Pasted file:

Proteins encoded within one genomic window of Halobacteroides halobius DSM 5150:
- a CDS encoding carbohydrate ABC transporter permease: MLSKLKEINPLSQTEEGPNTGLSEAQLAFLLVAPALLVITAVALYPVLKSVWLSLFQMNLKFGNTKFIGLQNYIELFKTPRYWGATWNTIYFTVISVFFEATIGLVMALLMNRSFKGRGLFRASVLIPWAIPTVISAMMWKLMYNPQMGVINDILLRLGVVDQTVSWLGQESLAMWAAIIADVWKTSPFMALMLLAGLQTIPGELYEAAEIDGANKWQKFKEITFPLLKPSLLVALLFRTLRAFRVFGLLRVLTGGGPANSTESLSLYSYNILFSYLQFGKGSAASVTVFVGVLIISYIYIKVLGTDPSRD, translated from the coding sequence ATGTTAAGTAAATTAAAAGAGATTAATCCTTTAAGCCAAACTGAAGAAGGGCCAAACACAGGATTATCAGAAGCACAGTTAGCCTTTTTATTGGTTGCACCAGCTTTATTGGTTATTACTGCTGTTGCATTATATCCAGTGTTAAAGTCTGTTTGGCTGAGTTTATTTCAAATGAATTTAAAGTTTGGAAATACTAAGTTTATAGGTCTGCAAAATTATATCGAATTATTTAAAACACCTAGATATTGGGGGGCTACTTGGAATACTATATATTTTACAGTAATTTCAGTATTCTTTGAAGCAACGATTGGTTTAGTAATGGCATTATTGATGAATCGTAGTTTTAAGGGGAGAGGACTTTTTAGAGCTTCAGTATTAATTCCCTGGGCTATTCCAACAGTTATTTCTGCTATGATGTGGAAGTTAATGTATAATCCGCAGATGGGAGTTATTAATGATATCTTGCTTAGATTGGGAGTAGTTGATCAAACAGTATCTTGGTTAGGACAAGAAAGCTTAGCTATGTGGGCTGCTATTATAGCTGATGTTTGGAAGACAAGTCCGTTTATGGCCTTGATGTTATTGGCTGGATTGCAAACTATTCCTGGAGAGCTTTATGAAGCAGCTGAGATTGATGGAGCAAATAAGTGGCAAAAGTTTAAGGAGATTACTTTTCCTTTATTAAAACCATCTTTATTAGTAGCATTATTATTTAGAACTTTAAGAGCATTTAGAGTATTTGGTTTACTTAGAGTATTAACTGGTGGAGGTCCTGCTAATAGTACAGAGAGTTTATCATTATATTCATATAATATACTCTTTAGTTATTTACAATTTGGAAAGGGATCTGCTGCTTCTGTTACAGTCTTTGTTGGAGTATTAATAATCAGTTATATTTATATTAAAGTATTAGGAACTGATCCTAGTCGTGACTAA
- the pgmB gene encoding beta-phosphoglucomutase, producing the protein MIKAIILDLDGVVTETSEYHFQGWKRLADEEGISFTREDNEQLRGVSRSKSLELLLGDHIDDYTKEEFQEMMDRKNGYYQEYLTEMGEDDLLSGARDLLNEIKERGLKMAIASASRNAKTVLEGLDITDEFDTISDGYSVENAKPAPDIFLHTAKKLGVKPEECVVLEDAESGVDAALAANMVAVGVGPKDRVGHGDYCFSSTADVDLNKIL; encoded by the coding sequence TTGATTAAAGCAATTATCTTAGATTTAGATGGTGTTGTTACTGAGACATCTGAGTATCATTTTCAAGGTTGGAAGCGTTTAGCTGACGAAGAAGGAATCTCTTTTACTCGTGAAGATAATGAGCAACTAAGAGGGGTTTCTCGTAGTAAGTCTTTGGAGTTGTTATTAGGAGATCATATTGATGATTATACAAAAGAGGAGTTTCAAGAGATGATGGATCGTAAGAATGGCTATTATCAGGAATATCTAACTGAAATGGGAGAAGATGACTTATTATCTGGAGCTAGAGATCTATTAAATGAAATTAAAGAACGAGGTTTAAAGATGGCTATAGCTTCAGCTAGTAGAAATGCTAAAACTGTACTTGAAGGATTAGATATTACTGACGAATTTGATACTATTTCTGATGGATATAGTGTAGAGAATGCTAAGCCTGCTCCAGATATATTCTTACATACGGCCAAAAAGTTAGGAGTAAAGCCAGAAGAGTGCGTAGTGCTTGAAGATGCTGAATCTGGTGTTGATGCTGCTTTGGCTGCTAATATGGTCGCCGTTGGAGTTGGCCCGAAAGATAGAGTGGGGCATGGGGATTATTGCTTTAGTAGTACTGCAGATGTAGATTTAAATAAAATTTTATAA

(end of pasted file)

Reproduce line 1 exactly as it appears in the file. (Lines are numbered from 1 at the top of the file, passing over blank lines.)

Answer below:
Proteins encoded within one genomic window of Halobacteroides halobius DSM 5150: